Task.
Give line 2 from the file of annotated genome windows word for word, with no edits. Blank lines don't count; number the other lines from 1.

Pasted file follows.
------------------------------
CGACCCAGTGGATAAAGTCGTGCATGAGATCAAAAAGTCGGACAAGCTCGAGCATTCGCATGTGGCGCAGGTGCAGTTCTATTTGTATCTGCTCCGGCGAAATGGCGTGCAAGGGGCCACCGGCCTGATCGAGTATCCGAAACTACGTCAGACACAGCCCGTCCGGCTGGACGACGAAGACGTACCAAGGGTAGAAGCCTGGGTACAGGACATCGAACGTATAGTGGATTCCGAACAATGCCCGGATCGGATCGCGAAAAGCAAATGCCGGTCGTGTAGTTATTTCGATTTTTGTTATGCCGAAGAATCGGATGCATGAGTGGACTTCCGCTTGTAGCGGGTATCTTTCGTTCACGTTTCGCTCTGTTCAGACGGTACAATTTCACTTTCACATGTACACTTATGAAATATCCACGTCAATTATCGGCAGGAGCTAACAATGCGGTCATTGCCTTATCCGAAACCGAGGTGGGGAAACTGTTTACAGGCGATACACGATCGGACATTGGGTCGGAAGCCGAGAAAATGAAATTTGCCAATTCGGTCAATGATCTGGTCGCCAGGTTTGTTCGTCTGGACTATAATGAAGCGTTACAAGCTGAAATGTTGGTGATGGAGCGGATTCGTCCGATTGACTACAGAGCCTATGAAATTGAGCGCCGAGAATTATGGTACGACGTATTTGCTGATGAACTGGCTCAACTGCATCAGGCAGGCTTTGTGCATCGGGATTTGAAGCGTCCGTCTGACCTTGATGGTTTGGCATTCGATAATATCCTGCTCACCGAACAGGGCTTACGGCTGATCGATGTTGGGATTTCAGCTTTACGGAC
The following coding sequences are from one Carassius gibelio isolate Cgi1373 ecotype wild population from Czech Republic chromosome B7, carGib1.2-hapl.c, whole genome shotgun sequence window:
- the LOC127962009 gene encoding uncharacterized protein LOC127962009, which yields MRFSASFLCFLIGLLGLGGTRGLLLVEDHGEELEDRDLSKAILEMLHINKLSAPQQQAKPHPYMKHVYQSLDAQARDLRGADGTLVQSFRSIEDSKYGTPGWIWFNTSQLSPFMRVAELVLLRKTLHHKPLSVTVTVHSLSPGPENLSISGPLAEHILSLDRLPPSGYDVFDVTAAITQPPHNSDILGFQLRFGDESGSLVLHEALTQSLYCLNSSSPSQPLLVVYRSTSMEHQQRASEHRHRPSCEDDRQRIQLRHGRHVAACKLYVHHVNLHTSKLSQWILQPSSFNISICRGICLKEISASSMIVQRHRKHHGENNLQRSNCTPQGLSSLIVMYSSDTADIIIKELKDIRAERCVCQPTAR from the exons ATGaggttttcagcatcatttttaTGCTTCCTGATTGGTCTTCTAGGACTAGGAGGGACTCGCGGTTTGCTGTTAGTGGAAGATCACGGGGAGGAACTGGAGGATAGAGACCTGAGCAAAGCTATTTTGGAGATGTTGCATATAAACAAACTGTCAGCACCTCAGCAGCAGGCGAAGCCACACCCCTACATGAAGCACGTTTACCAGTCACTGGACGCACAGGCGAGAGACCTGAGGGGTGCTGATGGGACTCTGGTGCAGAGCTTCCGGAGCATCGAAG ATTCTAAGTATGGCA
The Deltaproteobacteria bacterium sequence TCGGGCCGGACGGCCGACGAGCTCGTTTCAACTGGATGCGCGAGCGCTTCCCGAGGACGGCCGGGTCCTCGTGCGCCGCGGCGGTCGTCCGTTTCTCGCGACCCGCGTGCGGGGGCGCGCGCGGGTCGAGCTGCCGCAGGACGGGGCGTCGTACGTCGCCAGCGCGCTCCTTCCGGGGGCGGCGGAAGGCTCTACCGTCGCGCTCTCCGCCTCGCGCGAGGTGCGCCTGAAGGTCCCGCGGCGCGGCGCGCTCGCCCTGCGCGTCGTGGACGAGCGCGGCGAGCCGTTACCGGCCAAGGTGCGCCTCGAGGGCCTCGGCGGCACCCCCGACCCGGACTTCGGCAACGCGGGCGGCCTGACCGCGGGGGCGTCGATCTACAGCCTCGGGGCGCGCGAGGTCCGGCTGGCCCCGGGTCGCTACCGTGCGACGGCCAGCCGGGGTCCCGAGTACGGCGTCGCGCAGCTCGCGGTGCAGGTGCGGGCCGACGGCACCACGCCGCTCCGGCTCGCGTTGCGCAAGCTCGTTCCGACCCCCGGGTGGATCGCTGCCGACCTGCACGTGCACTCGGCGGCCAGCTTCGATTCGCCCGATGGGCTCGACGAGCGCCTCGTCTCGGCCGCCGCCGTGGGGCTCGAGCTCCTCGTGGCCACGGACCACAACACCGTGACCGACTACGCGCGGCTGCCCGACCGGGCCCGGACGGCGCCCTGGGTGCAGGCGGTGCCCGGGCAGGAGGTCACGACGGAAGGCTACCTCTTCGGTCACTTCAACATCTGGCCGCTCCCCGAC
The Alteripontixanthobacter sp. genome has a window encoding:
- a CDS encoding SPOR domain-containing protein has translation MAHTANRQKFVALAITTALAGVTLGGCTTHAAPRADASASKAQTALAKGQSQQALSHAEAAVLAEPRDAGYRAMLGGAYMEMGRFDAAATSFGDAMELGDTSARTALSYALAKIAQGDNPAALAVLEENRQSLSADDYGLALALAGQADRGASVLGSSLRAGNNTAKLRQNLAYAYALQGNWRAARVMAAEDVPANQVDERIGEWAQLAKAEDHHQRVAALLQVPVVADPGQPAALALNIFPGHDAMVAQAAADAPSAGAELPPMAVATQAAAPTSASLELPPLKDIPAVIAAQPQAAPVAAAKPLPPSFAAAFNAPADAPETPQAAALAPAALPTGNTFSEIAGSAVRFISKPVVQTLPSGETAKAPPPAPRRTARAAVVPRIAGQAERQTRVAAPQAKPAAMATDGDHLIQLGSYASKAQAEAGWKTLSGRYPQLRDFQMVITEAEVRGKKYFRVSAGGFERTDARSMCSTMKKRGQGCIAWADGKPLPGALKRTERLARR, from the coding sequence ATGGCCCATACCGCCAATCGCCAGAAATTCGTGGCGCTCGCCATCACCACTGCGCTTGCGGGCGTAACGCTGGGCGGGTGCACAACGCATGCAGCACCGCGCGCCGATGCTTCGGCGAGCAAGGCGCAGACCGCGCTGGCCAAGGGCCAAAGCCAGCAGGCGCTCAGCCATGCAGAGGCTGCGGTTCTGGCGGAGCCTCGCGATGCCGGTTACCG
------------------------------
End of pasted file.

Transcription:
The following coding sequences are from one Carassius gibelio isolate Cgi1373 ecotype wild population from Czech Republic chromosome B7, carGib1.2-hapl.c, whole genome shotgun sequence window: